5 Ways Earth, Wind & Fire Has Embodied Different Genres

With funk, disco and soul in their roots, the massive band shows every facet in concert.

Written by Emilee Lindner • Photography by Jessica Pohl, Live Nation • May 25, 2017

You know Earth, Wind & Fire -- the band that's been going for nearly 45 years that just can't stop spreading good vibes. The band was founded with a very psychedelic funk sound, and since then, they've gone on to wrap jazz, disco, rock, pop, salsa and so much more into their essence, making EWF one of the most unique bands in music history. Look to the enthusiastic horn section, look to Phillip Bailey's falsetto, look to the layers of percussion -- they're all responsible for the cauldron of sonic stew that's been keeping fans satiated for decades.

Earth, Wind & Fire will be playing The Classic in July, along with Steely Dan, Journey, The Doobie Brothers, Fleetwood Mac and The Eagles. So make sure you get tickets the show -- there's one in both Los Angeles and New York -- if not to see EWF, but to get the once-in-a-lifetime opportunity of seeing six legendary bands over one weekend. Earth, Wind & Fire will surely be dishing out the peace and love.

To give you a taste of what they’ll be bringing to The Classic, here are five times Earth, Wind & Fire has explored different genres in their music.

1. Soul - “After The Love Has Gone”

Earth, Wind & Fire dig deep on this live rendition of their classic “After the Love Has Gone.” The group loosens up one of their saddest songs with a slightly faster tempo, but it’s still an emotional rollercoaster -- from the aching piano intro to the crescendo of the key change. (And all of this before the sax solo even hits!) “After the Love Has Gone” is soul at its best. It takes heartbreak and wraps it in groove until you can’t feel the pain. But the real magic of this version (and live music in general) is the energy from the crowd.

2. Pop - “Let’s Groove”

“Let’s Groove” is one of Earth, Wind & Fire’s biggest hits -- and for good reason. The song effortlessly blends together pop, disco and funk elements. When the song was released in 1981, disco music was taking a hit (it wasn’t ~cool~ to like disco, according to the up-and-comers). Nevertheless, EWF put out “Let’s Groove,” defining what would become post-disco. Onstage, the track has an incredible pop hook and irresistible verses. Seriously, try not to sing along to that falsetto as you’re bobbing along in the crowd.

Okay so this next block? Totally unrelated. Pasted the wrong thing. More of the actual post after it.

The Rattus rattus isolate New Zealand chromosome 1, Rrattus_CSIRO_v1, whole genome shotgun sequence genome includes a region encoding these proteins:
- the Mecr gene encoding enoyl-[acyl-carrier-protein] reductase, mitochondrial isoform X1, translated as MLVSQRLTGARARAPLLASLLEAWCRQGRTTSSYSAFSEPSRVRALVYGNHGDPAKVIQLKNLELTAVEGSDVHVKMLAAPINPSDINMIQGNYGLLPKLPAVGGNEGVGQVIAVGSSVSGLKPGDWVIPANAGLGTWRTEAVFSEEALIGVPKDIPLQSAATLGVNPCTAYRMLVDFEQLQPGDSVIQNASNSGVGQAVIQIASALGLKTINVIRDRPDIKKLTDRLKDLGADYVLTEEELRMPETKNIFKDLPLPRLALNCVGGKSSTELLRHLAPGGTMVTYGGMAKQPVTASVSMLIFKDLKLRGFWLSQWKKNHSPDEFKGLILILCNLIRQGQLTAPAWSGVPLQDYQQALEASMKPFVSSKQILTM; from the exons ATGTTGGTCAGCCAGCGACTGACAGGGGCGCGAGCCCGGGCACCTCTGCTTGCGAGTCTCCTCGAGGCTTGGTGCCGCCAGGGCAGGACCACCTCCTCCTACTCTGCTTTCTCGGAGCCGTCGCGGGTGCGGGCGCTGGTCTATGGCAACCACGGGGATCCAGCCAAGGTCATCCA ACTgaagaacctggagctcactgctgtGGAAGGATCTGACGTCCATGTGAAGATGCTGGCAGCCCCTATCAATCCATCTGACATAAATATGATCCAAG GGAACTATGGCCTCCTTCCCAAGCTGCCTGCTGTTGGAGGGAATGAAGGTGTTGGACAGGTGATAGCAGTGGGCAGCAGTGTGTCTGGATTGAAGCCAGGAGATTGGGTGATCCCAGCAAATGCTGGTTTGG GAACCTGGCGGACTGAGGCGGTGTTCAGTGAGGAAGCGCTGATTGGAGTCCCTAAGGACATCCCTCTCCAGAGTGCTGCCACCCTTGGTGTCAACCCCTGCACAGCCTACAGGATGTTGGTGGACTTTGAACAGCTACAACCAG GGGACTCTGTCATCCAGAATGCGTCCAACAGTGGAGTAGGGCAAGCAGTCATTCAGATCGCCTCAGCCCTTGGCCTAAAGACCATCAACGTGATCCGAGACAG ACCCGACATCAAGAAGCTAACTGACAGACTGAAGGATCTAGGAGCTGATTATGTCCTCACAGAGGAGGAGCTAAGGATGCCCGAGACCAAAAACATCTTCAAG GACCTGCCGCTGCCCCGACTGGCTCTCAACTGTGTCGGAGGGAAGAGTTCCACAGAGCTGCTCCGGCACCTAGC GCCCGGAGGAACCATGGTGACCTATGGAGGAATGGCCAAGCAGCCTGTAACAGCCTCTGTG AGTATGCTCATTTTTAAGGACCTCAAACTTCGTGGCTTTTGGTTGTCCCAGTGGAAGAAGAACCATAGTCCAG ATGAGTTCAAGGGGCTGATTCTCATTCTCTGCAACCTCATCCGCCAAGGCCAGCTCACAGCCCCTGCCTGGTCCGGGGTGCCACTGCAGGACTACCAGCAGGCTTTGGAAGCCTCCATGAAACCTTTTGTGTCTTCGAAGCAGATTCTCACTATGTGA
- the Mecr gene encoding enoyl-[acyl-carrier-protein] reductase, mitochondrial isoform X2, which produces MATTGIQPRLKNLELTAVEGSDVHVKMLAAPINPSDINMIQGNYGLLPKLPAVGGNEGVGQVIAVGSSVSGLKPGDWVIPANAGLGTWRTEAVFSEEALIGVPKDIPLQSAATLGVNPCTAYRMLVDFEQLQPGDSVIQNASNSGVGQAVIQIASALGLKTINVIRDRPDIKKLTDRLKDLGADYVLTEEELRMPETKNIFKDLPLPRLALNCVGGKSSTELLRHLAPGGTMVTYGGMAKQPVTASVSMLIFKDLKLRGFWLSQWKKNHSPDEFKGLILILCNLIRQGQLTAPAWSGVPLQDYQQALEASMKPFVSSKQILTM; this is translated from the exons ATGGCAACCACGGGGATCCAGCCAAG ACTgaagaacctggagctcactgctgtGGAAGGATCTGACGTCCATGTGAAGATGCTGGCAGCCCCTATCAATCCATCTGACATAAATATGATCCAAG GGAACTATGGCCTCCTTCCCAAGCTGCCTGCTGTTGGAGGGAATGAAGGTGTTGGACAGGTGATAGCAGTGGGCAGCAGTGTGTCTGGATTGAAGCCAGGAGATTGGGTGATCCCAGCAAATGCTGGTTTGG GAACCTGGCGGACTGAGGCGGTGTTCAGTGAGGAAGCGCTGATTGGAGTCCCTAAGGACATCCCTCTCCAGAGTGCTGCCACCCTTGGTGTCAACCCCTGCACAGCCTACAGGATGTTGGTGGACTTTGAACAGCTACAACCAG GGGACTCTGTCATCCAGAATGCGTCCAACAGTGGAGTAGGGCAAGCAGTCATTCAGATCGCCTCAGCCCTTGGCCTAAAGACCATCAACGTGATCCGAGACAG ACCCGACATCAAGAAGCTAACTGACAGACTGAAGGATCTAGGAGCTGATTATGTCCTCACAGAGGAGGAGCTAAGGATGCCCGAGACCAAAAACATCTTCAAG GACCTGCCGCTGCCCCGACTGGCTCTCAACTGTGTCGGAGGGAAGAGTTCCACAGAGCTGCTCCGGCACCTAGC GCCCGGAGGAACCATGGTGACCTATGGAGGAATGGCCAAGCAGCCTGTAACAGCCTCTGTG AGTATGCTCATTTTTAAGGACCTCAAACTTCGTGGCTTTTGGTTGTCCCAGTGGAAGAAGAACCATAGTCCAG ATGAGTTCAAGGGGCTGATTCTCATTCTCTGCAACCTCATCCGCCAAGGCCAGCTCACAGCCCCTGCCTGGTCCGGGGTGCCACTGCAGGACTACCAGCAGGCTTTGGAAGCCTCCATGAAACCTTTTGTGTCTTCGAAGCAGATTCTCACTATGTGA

3. Funk - “Shining Star”

 There’s something weird that happens to your hips when you see Earth, Wind & Fire perform 1975’s “Shining Star” live. The guitar takes them over and has you gyrating like you've never known. Funk is all about the bass line and sax, and not only does EWF have that, but they threw in some trumpet to make it even hotter. Their vocal harmonies are so tight that it feels like there’s some kind of electronics involved. But that’s just the band! In the studio version of the track, the music cuts out to put those harmonies on a cappella display. It’s no wonder this track won a Grammy way back when -- those dudes know how to party.

4. Disco - “In The Stone”

 A little bit of disco makes its way into “In The Stone with understated synths and vocals that melt together to give off a real ‘70s feel. There’s no mirror ball present, but you can do that Saturday Night Fever dance, if you really feel like it. If anything, just let the horn section wash over you and leave you completely stunned by the energy that’s swelling from the band.

5. Salsa - “Boogie Wonderland”

 Sure, 1979’s “Boogie Wonderland” is all disco. But since disco pulls elements of salsa into its genre, they end up emphasizing the dance in this set. Halfway through the song, the piano dives into a chaotic salsa riff, scattering keys all over the disco track. The bass goes wild and the bongos pound out a ridiculous rhythm. Of course, there’s no sense in describing the greatness that is EWF -- you just have to experience it for yourself. Ticket info is available at TheClassic.com.